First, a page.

One of the ongoing features that I am hoping to add to this blog involves highlighting organizations and individuals who are getting respect ‘right’. But in researching this angle, I have found very few positive examples of respect in the workplace. As I scour the search engines, I keep ending up with results that either emphasize issues of disrespect or outline specific policies intended to increase workplace respect. There is very little online that champions those who are already practicing respectful behaviors in the workplace.
So how do we know what respect in the workplace should look like?
During our facilitated respect workshops, one of the first activities we ask participants to complete is to explore how they perceive respect. We have them describe a specific incident in which they felt respected at work and ask them what was it about the incident that made them feel “respected”. Linking emotional response is the key, because we then follow up by having them choose three adjectives (besides “respected”) to describe how they felt during the interaction. Typical responses include words/phrases like:
Consider how these feelings affect performance. Since most people process their world emotionally before intellectually, it’s likely that the presence of these emotions cause most of us to feel more confident, proud and committed to the quality of our work. Specifically, when a supervisor (or peer) praises us at work, our brain releases serotonin, a chemical that promotes emotional well-being and facilitates the acceptance of new ideas in the brain. It also promotes the active support of that person by mirroring their “respectful” behaviors back to them (and others).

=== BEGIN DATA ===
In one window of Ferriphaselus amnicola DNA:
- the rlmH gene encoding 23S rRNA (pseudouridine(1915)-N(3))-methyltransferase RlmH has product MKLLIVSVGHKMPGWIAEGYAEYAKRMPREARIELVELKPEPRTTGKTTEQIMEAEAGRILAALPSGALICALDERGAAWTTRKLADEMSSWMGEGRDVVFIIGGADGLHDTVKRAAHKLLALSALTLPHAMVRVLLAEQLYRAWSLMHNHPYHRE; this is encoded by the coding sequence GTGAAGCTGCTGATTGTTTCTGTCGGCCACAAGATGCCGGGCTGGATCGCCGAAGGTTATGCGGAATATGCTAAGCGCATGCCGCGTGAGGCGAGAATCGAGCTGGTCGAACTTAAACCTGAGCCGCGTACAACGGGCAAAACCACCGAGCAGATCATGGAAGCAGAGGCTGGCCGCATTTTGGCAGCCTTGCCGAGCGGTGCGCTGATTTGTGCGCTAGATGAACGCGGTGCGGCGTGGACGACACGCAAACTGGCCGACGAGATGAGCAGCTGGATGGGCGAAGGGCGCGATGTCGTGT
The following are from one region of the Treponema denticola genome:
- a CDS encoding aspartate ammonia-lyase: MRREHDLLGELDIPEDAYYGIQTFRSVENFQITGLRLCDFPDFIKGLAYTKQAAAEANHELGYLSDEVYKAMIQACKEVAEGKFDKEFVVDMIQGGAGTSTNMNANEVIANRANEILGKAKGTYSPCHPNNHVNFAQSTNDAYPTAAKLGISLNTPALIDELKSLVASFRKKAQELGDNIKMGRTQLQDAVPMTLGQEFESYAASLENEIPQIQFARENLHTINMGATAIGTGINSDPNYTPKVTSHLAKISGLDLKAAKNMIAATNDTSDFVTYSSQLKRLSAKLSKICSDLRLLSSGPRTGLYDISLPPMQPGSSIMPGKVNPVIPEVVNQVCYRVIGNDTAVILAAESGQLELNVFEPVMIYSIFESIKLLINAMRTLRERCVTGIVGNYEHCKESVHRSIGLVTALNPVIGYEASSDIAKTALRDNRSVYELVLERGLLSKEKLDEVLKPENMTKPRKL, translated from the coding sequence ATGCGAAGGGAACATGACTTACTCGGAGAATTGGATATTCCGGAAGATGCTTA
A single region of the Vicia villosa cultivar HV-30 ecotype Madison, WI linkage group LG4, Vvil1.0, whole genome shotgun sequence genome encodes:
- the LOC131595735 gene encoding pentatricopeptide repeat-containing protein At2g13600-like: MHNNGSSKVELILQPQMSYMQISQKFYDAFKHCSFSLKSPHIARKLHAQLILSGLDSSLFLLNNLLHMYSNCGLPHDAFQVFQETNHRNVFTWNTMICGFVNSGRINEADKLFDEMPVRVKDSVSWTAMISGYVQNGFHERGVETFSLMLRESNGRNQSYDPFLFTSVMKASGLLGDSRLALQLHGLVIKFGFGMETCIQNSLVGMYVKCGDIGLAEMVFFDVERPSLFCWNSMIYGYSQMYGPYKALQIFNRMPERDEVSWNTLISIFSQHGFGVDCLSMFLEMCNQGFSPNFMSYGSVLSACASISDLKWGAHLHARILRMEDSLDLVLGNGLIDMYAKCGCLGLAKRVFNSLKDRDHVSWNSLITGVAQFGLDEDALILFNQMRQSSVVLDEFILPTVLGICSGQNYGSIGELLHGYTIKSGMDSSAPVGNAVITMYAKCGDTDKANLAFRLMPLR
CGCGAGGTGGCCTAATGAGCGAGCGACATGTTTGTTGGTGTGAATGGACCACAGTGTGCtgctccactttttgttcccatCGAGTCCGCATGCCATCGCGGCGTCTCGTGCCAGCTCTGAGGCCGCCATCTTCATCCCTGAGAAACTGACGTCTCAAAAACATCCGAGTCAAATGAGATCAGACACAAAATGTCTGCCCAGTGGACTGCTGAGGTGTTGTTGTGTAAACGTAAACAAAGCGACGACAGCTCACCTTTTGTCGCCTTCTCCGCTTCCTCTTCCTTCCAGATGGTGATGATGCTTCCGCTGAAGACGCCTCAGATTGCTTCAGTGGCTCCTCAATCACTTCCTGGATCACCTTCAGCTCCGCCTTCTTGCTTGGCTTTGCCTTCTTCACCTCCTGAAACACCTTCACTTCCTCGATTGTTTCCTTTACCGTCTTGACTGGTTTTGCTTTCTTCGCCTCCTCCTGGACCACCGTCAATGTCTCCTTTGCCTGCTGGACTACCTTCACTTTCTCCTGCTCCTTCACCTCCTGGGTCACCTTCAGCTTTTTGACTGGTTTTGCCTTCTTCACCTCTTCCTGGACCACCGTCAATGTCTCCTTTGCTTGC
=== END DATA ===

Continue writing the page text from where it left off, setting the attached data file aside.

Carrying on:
Contrast this response to how we behave when we feel we’ve been treated disrespectfully. We probably don’t perform at our best and the quality of our work suffers. Such perceived hostile behavior (attacking) at work triggers the release of cortisol into our brain, which shuts down receptivity to new ideas and also diminishes the likelihood that we would go out of our way to help that person. Ultimately this leads to compromised relationships, emotional disengagement from work-related objectives, and a decrease in productivity…all of which negatively affect an organization’s bottom line.
Despite the all-too-numerous examples of disrespect in the workplace, we know that there are positive stories out there as well. Please share yours and tell us about those organizations or special individuals who are getting respect ‘right’.
Ruth, I concur. As a workplace conflict person, I run into issues of disrepect all the time. You bring out a great point that we often point out what is going wrong vs. what people are doing right. I too blogged about this and sought out comments to see what people are doing right.
What is often not discussed is that intellegent people differ on what “valuing”, “motivating”, and “recognized” should be in practice. What recognition is for one person is failure to recognize for another.